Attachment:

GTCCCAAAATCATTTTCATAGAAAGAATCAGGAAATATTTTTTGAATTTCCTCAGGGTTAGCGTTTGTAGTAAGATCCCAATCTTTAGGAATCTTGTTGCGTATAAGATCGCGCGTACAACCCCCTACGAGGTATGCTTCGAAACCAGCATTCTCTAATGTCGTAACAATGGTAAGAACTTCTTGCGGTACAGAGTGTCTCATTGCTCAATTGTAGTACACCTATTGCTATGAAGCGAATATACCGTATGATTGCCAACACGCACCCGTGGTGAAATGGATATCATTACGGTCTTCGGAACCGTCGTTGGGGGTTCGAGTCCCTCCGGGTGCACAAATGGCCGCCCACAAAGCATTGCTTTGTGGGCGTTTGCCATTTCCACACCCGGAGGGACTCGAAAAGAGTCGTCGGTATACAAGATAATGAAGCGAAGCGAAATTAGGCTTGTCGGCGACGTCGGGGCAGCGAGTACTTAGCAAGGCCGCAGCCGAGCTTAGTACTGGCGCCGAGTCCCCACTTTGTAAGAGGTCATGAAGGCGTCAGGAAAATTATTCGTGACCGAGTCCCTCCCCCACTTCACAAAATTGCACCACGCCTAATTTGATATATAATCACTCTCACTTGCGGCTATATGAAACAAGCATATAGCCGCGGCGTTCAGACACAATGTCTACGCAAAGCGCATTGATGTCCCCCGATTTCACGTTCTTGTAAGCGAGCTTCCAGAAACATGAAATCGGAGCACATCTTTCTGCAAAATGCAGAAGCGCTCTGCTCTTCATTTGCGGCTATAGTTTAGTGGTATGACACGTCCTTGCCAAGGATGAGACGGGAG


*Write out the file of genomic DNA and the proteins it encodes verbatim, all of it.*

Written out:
GTCCCAAAATCATTTTCATAGAAAGAATCAGGAAATATTTTTTGAATTTCCTCAGGGTTAGCGTTTGTAGTAAGATCCCAATCTTTAGGAATCTTGTTGCGTATAAGATCGCGCGTACAACCCCCTACGAGGTATGCTTCGAAACCAGCATTCTCTAATGTCGTAACAATGGTAAGAACTTCTTGCGGTACAGAGTGTCTCATTGCTCAATTGTAGTACACCTATTGCTATGAAGCGAATATACCGTATGATTGCCAACACGCACCCGTGGTGAAATGGATATCATTACGGTCTTCGGAACCGTCGTTGGGGGTTCGAGTCCCTCCGGGTGCACAAATGGCCGCCCACAAAGCATTGCTTTGTGGGCGTTTGCCATTTCCACACCCGGAGGGACTCGAAAAGAGTCGTCGGTATACAAGATAATGAAGCGAAGCGAAATTAGGCTTGTCGGCGACGTCGGGGCAGCGAGTACTTAGCAAGGCCGCAGCCGAGCTTAGTACTGGCGCCGAGTCCCCACTTTGTAAGAGGTCATGAAGGCGTCAGGAAAATTATTCGTGACCGAGTCCCTCCCCCACTTCACAAAATTGCACCACGCCTAATTTGATATATAATCACTCTCACTTGCGGCTATATGAAACAAGCATATAGCCGCGGCGTTCAGACACAATGTCTACGCAAAGCGCATTGATGTCCCCCGATTTCACGTTCTTGTAAGCGAGCTTCCAGAAACATGAAATCGGAGCACATCTTTCTGCAAAATGCAGAAGCGCTCTGCTCTTCATTTGCGGCTATAGTTTAGTGGTATGACACGTCCTTGCCAAGGATGAGACGGGAG